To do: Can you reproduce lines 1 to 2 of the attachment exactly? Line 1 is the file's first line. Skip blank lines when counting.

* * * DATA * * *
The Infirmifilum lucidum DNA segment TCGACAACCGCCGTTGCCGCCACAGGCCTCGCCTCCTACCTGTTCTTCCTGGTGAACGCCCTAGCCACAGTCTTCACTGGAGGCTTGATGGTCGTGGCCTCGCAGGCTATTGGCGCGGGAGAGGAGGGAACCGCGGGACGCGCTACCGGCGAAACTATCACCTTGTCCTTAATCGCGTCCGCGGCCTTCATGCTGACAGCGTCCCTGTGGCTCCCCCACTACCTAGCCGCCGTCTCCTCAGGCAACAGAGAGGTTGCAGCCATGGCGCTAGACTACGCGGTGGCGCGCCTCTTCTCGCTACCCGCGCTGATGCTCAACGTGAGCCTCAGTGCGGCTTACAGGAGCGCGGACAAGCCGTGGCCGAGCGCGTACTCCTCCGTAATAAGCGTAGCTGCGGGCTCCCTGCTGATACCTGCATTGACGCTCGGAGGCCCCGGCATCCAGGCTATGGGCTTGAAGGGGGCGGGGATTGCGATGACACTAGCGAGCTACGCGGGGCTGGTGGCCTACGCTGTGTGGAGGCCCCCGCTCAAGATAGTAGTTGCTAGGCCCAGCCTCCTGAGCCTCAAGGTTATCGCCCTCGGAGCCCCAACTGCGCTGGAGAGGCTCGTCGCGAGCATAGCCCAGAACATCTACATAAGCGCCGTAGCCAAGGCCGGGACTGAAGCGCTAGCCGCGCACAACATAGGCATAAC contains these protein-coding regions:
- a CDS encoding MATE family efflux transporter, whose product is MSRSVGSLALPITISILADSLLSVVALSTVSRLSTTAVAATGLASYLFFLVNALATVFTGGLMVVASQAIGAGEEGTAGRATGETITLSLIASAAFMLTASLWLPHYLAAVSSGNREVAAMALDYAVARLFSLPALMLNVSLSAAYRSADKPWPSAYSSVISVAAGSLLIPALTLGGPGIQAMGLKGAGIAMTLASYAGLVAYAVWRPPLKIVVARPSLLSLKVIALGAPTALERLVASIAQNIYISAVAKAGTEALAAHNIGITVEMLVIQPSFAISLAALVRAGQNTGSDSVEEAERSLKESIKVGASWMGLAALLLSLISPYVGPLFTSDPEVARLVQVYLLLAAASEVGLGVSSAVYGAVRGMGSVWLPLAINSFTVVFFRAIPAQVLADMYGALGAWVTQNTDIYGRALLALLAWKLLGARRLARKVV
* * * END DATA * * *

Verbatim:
The Infirmifilum lucidum DNA segment TCGACAACCGCCGTTGCCGCCACAGGCCTCGCCTCCTACCTGTTCTTCCTGGTGAACGCCCTAGCCACAGTCTTCACTGGAGGCTTGATGGTCGTGGCCTCGCAGGCTATTGGCGCGGGAGAGGAGGGAACCGCGGGACGCGCTACCGGCGAAACTATCACCTTGTCCTTAATCGCGTCCGCGGCCTTCATGCTGACAGCGTCCCTGTGGCTCCCCCACTACCTAGCCGCCGTCTCCTCAGGCAACAGAGAGGTTGCAGCCATGGCGCTAGACTACGCGGTGGCGCGCCTCTTCTCGCTACCCGCGCTGATGCTCAACGTGAGCCTCAGTGCGGCTTACAGGAGCGCGGACAAGCCGTGGCCGAGCGCGTACTCCTCCGTAATAAGCGTAGCTGCGGGCTCCCTGCTGATACCTGCATTGACGCTCGGAGGCCCCGGCATCCAGGCTATGGGCTTGAAGGGGGCGGGGATTGCGATGACACTAGCGAGCTACGCGGGGCTGGTGGCCTACGCTGTGTGGAGGCCCCCGCTCAAGATAGTAGTTGCTAGGCCCAGCCTCCTGAGCCTCAAGGTTATCGCCCTCGGAGCCCCAACTGCGCTGGAGAGGCTCGTCGCGAGCATAGCCCAGAACATCTACATAAGCGCCGTAGCCAAGGCCGGGACTGAAGCGCTAGCCGCGCACAACATAGGCATAAC contains these protein-coding regions:
- a CDS encoding MATE family efflux transporter, whose product is MSRSVGSLALPITISILADSLLSVVALSTVSRLSTTAVAATGLASYLFFLVNALATVFTGGLMVVASQAIGAGEEGTAGRATGETITLSLIASAAFMLTASLWLPHYLAAVSSGNREVAAMALDYAVARLFSLPALMLNVSLSAAYRSADKPWPSAYSSVISVAAGSLLIPALTLGGPGIQAMGLKGAGIAMTLASYAGLVAYAVWRPPLKIVVARPSLLSLKVIALGAPTALERLVASIAQNIYISAVAKAGTEALAAHNIGITVEMLVIQPSFAISLAALVRAGQNTGSDSVEEAERSLKESIKVGASWMGLAALLLSLISPYVGPLFTSDPEVARLVQVYLLLAAASEVGLGVSSAVYGAVRGMGSVWLPLAINSFTVVFFRAIPAQVLADMYGALGAWVTQNTDIYGRALLALLAWKLLGARRLARKVV